Most people do not realise (until they must go through the process) that sourcing rights and permissions for images to use in publications can be a tedious and very expensive process.
I am currently sourcing images for my book and other projects, and I recently had an email from my colleague asking where to get free or discounted images for use in publications. I decided to compile a list of the institutions and agencies who I have used to get images and my thoughts on them.
Before you read my list you must check out Hilary Davidson’s (aka FourRedShoes) blog – Free Academic Images– to search by continent for any institution that I may have missed and their terms and conditions.
I also need to point out that you must check with some of these institutions whether they consider your publisher to be non-commercial or commercial. Some will allow free image use for works published by a University Press or non-for-profit, while other well-respected academic publishers that are consider “commercial” and may incur a fee.
Also note that as I’m an early modernist, this list mainly pertains to that field and to artworks that are very much out of copyright.
FREE ACADEMIC IMAGES*
- Rijksmuseum– the very best in my opinion. Easy to use. You can download from the image/object entry page or contact their helpful image service to get 300 dpi files via transfer, can publish in anything for any reason. They have a lot of English print material.
- Metropolitan Museum of Art (MET) – also great and easy to download off the website. Can publish in anything for any reason. NOTE: Not all images are 300 dpi, so you may need to convert them in photoshop.
- Los Angeles County Museum of Art (LACMA) – Easy to use, download off the image/object entry page.
- National Gallery of Victoria (NGV) – Easy to use, download off the image/object entry page.
- National Gallery of Art, Washington DC – Easy to use, download off the image/object entry page.
- Wellcome collection – Easy to use, download off the image/object entry page.
- Getty Museum – Easy to use, download off the image/object entry page.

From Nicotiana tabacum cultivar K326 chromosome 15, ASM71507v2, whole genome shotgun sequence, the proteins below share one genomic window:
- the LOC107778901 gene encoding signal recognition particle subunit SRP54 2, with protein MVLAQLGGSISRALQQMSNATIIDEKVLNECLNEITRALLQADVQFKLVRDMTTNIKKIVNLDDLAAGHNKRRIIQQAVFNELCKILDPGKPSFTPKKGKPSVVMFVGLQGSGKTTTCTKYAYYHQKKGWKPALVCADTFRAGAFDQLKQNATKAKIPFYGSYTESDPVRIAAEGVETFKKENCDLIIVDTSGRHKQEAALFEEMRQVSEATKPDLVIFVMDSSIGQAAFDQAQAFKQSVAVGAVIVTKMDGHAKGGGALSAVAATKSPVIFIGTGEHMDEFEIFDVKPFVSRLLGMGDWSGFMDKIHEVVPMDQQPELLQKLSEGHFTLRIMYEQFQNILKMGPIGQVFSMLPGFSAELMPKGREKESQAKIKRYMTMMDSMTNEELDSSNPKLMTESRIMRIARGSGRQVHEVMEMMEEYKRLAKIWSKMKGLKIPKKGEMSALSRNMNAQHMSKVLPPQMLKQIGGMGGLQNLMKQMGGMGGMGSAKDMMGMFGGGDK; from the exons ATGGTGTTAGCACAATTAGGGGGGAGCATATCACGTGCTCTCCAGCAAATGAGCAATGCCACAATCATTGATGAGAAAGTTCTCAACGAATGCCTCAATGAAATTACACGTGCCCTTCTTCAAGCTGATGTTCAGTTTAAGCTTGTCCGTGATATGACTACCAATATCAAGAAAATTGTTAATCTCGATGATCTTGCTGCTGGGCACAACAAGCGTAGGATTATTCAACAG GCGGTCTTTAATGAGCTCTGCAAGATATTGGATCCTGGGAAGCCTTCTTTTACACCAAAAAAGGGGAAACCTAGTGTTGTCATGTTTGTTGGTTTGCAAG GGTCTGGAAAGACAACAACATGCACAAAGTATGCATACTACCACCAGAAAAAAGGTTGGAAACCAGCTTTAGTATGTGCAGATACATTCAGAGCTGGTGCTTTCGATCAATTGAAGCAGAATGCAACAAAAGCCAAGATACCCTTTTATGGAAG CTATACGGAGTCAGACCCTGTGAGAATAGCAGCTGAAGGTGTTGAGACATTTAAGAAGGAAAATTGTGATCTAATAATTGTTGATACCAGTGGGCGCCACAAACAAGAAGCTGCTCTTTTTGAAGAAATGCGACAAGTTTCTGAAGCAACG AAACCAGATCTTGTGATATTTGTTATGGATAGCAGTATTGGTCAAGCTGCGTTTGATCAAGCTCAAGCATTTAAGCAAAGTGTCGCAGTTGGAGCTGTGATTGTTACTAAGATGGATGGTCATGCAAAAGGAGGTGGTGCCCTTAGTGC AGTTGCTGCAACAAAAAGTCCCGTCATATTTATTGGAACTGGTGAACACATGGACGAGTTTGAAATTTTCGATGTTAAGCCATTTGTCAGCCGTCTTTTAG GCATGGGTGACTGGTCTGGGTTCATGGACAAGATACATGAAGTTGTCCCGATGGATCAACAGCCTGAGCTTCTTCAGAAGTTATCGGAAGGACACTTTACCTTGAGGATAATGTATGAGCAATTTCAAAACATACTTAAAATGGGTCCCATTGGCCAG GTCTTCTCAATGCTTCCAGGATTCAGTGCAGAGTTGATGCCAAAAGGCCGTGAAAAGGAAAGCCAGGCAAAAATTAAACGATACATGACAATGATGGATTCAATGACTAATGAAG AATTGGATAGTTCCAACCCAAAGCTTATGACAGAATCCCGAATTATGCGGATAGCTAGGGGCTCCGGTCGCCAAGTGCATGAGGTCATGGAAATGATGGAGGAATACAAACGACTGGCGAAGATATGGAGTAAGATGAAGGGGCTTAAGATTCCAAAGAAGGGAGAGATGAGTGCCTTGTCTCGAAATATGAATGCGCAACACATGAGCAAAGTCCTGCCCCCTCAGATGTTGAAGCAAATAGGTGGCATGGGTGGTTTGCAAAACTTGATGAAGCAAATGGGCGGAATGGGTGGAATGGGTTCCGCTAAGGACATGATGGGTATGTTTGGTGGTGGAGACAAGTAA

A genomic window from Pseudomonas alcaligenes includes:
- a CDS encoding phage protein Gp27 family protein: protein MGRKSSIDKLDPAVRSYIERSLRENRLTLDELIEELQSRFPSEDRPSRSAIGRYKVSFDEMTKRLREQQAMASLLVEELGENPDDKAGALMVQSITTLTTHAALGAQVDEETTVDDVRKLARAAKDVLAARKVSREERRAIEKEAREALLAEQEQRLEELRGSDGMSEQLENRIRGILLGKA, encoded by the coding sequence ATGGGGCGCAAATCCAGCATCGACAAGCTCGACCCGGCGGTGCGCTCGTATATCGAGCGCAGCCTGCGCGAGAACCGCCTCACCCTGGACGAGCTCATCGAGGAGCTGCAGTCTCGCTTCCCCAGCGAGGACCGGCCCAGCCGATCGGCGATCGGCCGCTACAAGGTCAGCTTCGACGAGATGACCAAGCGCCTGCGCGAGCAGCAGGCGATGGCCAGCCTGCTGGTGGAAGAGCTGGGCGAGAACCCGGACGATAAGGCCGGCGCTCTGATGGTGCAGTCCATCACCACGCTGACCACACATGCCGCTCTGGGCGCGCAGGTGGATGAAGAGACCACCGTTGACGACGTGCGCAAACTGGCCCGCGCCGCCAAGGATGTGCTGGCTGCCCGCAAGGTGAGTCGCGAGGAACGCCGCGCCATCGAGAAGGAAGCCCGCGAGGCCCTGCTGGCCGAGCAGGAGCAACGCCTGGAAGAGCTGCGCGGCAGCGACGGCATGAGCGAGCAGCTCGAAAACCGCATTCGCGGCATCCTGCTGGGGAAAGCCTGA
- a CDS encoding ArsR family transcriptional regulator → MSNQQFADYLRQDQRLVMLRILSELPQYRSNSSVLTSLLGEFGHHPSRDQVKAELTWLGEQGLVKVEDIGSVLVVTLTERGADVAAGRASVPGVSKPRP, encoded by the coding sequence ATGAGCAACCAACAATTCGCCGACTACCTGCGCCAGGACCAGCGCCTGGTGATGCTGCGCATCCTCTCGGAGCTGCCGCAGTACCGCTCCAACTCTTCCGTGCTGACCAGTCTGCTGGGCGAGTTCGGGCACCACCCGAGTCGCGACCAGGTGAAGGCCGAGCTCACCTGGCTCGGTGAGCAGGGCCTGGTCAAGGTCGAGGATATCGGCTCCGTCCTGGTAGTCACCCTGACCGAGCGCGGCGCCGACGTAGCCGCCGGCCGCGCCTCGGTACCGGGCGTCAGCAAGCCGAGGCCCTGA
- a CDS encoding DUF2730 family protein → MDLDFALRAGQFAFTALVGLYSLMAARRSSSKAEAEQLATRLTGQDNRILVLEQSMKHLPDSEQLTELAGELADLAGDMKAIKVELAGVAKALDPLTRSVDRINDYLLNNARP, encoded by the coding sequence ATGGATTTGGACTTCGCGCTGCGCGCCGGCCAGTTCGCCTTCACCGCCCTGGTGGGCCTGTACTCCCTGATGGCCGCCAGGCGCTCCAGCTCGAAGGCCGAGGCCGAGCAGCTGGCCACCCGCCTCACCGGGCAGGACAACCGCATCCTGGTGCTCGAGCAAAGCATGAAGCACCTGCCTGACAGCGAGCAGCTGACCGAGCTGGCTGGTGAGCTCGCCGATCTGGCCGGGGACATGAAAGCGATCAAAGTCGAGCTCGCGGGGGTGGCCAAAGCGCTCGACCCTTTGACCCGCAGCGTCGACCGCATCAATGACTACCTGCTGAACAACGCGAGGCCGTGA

- The Royal Collection Trust UK– free for most academic publications, permission needs to be granted via contacting their permissions team.
- The Folger Shakespeare Library – free for online blogs and websites with a share-a-like licence. For publications with UPs and most academic journals fees are waived, “commercial” publishers incur a fee. Obtaining publication-quality versions of the images incurs a small processing fee.
- Victoria & Albert Museum (V&A)– free for publications with UPs and most academic journals, check first. Need to pay more to obtain digital rights of more than 4 years.
- Cleveland: Cleveland Museum of Art– Easy to use, download off the image/object entry page.
- Kunstmuseum Basel – Easy to use, download off the image/object entry page.
- The Clark– Easy to use, download off the image/object entry page.
- National Portrait Gallery, London (NPG) – free for most scholarly article publications under a certain run, not free for monographs. Service is easy to use, create an account and add the image to your trolley.
- Fitzwilliam Museum Cambridge – staff are very helpful, they waived the fee for me because I was a postgrad student.
Others that I’m less familiar with but colleagues have used with ease:
- Newberry Library – no permission fees, prompt and reasonably-priced photography service (thanks Paul Salzman for this recommendation)
- Art Institute of Chicago
- J. Paul Getty Museum
- The Walters Art Museum, Baltimore
- Science History Institute, Philadelphia
- Harvard Art Museum
Beinecke at Yale
- Birmingham AL Museum of Art
- Glasgow Special Collections – may waive the fees for reproduction of some images on a case by case basis (thanks to Jan Machielsen for the recommendation)
- Nationalmuseum, Stockholm
- Nivaagaard Samling, Denmark
- National Gallery of Denmark – (thanks to Erika Gaffney for these Scandinavian recommendations)
Other helpful resources:
- Apollo: Open access image libraries – a handy list
- GLAM list of institutions that offer open access policies – compiled by Douglas McCarthy and Dr. Andrea Wallace
PAID IMAGE SERVICES:
- Alamy– Good selection of varying quality, make sure the images are 300 dpi and the artwork is out of copyright. Make sure to ask for bulk discounts and to get a quote tailored to your publication for maximum savings (ie. small print journals are sometimes covered by their self-publishing licence).
- Bridgeman Images – Professional service and great quality. Can be expensive, always ask for a bulk discount!
- Photo RMN du Grand Palais – Search the database for images from French collections. Easy to use, create an account and add the image to trolley. Payment is a little annoying (no online payment service), but staff are very helpful.
- V&A Image service– Use if your publication is not covered by the free image use policy. Staff are helpful, make sure to ask for a bulk discount!
Providers that I have not used but have been recommended to me:
Other helpful resources:
I will continue to update this list as I encounter different services. Feel free to comment below with your own suggestions too!